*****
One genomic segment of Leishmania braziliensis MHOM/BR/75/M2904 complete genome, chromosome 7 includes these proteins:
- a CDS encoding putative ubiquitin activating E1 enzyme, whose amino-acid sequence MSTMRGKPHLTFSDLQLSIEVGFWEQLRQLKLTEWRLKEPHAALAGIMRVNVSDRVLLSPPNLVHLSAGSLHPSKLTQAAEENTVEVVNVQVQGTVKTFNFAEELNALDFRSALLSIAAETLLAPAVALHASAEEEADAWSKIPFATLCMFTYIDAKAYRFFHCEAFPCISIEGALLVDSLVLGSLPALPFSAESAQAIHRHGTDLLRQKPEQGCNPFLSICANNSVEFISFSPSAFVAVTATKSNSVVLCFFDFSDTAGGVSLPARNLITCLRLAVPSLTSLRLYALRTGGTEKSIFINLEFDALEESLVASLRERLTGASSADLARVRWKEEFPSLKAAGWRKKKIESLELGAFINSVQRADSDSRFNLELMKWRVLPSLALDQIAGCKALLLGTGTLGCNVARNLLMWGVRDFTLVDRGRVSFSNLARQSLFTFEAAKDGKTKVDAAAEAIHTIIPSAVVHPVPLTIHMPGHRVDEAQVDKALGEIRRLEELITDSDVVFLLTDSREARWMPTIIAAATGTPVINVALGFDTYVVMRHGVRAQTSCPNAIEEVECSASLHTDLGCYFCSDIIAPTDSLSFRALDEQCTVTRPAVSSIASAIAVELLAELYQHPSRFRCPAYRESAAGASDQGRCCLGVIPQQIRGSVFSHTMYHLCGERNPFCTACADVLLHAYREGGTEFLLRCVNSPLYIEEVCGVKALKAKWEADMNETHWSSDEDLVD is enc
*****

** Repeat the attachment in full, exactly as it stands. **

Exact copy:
One genomic segment of Leishmania braziliensis MHOM/BR/75/M2904 complete genome, chromosome 7 includes these proteins:
- a CDS encoding putative ubiquitin activating E1 enzyme, whose amino-acid sequence MSTMRGKPHLTFSDLQLSIEVGFWEQLRQLKLTEWRLKEPHAALAGIMRVNVSDRVLLSPPNLVHLSAGSLHPSKLTQAAEENTVEVVNVQVQGTVKTFNFAEELNALDFRSALLSIAAETLLAPAVALHASAEEEADAWSKIPFATLCMFTYIDAKAYRFFHCEAFPCISIEGALLVDSLVLGSLPALPFSAESAQAIHRHGTDLLRQKPEQGCNPFLSICANNSVEFISFSPSAFVAVTATKSNSVVLCFFDFSDTAGGVSLPARNLITCLRLAVPSLTSLRLYALRTGGTEKSIFINLEFDALEESLVASLRERLTGASSADLARVRWKEEFPSLKAAGWRKKKIESLELGAFINSVQRADSDSRFNLELMKWRVLPSLALDQIAGCKALLLGTGTLGCNVARNLLMWGVRDFTLVDRGRVSFSNLARQSLFTFEAAKDGKTKVDAAAEAIHTIIPSAVVHPVPLTIHMPGHRVDEAQVDKALGEIRRLEELITDSDVVFLLTDSREARWMPTIIAAATGTPVINVALGFDTYVVMRHGVRAQTSCPNAIEEVECSASLHTDLGCYFCSDIIAPTDSLSFRALDEQCTVTRPAVSSIASAIAVELLAELYQHPSRFRCPAYRESAAGASDQGRCCLGVIPQQIRGSVFSHTMYHLCGERNPFCTACADVLLHAYREGGTEFLLRCVNSPLYIEEVCGVKALKAKWEADMNETHWSSDEDLVD is enc